(Fish People / EMI)
Kate Bush has not performed in concert since 1979, but imagine for a moment that she had staged an intimate, one-off live show in the early 2000s and recorded it for posterity. And that restricting the set list to songs from two of her previous albums, The Sensual World (1989) and The Red Shoes (1993), she played for around an hour, sometimes subtly tinkering with the material, sometimes radically revamping it.
It never happened, of course, but if it had the resulting album might have sounded a lot like Director's Cut. The follow-up to 2005's Aerial finds Bush, an artist generally opposed to revisionism, selecting 11 songs from The Sensual World and The Red Shoes and shaking them up with the kind of direct, re-energising vigour that defines a memorable live performance.
Both albums were very much products of their time. Synthetic, somewhat cluttered and overly compressed, the overall sound didn't always do justice to the material. On Director's Cut Bush has recorded new vocals and drums for every song, often adding several more musical touches. She has also stripped away much extraneous detail. This process liberates songs such as Never Be Mine and Song of Solomon from the tyranny of dated production techniques and allows them to really breathe - and, in the case of Lily, gives Bush sufficient elbow room to roll out one of her most abandoned, furiously thrilling vocal performances for decades.
Generally speaking these are not radical reinterpretations but vibrant acts of sonic restoration. The songs sound more soulful, full of a new-found sense of space, with the rhythm playing a far more significant role thanks to a big, meaty bass kick and Steve Gadd's rolling drums.
The big news on Director's Cut is that three tracks have been re-recorded in their entirety. This Woman's Work is the boldest and most beautiful. Bush's reimagining of one of her most famous songs transforms a piano ballad into something chilling and almost ambient. It's deeply moving, as is the soft, sorrowful Moments of Pleasure, stripped down here to just voice, piano and choir. Rubberband Girl, meanwhile, is perhaps the biggest surprise, an extemporaneous off-cut that channels the spirit of The Rolling Stones. Bush has slightly dropped the keys to many songs to accommodate the deeper timbre of her voice. On Flower of the Mountain - a new version of The Sensual World on which she sings Molly Bloom's Ulysses soliloquy, having finally been granted permission from James Joyce's estate - she sounds startlingly close, her low, sensuous vocal perfectly evoking a middle-aged woman looking back to her early life. Yet what should be momentous ends up sounding oddly detached and static.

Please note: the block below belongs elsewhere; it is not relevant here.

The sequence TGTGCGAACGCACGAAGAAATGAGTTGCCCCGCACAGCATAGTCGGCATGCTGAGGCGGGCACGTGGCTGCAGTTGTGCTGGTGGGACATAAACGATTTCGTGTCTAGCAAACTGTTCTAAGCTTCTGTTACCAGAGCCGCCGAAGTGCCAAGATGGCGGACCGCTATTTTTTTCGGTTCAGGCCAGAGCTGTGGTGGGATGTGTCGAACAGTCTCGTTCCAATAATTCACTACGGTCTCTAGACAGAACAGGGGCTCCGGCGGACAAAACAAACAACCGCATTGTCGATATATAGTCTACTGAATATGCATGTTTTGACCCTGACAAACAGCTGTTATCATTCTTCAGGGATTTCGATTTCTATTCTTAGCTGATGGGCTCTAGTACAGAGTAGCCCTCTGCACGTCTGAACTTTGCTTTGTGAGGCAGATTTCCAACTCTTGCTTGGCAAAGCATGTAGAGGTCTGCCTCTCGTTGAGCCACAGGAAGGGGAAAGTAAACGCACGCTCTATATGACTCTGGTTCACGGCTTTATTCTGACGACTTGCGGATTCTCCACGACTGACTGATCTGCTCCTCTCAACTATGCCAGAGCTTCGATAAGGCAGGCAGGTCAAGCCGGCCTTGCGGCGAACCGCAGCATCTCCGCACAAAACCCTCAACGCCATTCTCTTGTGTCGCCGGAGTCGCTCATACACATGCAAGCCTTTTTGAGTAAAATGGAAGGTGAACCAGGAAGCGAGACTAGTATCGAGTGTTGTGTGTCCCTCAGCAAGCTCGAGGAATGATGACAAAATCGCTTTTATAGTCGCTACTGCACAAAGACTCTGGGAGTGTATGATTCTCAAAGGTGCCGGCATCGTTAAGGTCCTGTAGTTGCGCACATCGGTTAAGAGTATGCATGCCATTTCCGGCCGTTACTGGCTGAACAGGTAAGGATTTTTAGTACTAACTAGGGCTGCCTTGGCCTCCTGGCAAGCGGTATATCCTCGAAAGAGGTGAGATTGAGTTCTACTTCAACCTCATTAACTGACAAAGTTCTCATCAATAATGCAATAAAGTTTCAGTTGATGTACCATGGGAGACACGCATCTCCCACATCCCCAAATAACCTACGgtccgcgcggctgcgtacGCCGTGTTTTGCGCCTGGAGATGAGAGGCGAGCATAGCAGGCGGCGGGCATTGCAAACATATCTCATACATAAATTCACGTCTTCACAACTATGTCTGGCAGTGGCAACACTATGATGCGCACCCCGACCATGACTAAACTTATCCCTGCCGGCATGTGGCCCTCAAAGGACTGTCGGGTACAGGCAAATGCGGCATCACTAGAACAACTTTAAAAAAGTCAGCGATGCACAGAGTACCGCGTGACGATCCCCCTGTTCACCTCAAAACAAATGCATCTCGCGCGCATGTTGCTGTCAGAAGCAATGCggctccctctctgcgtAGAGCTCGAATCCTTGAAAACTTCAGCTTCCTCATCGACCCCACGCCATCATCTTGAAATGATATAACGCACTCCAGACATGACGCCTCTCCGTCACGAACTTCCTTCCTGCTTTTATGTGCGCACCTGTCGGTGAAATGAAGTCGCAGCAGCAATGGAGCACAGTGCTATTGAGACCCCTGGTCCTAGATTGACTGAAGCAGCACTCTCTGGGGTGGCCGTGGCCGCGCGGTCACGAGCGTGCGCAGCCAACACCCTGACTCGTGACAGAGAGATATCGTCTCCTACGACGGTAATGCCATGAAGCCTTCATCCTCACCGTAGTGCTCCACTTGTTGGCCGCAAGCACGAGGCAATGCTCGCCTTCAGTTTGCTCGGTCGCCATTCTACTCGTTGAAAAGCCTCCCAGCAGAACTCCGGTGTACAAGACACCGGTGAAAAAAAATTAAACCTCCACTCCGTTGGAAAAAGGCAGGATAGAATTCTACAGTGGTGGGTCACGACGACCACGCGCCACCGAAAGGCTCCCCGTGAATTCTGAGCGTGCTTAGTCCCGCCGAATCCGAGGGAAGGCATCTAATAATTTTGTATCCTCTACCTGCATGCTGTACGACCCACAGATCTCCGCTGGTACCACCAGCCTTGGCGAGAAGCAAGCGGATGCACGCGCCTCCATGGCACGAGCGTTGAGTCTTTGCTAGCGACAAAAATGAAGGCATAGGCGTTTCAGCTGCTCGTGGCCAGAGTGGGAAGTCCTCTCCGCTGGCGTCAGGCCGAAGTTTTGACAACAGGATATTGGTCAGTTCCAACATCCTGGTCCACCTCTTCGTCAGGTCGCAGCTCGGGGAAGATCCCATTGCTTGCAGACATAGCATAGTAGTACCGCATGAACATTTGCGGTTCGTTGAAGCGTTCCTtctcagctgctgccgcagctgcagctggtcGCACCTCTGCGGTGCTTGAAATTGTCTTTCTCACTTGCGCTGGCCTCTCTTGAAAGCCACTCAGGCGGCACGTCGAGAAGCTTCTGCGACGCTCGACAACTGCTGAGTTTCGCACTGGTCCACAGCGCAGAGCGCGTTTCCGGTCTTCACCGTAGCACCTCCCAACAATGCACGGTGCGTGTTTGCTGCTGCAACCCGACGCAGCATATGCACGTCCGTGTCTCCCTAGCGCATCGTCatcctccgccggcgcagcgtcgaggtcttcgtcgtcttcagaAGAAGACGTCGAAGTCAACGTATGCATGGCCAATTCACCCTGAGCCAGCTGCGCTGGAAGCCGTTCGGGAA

There are other misfires, most notably the overly literal Deeper Understanding and a disappointingly tepid reworking of And So is Love, while the project as a whole lacks the genuine sense of event an album of new material would have engendered. Hearing Bush grappling with her legacy is a rare enough occurrence to prove compelling, but ultimately Director's Cut is likely to be chalked up as an enjoyable curio rather than a classic.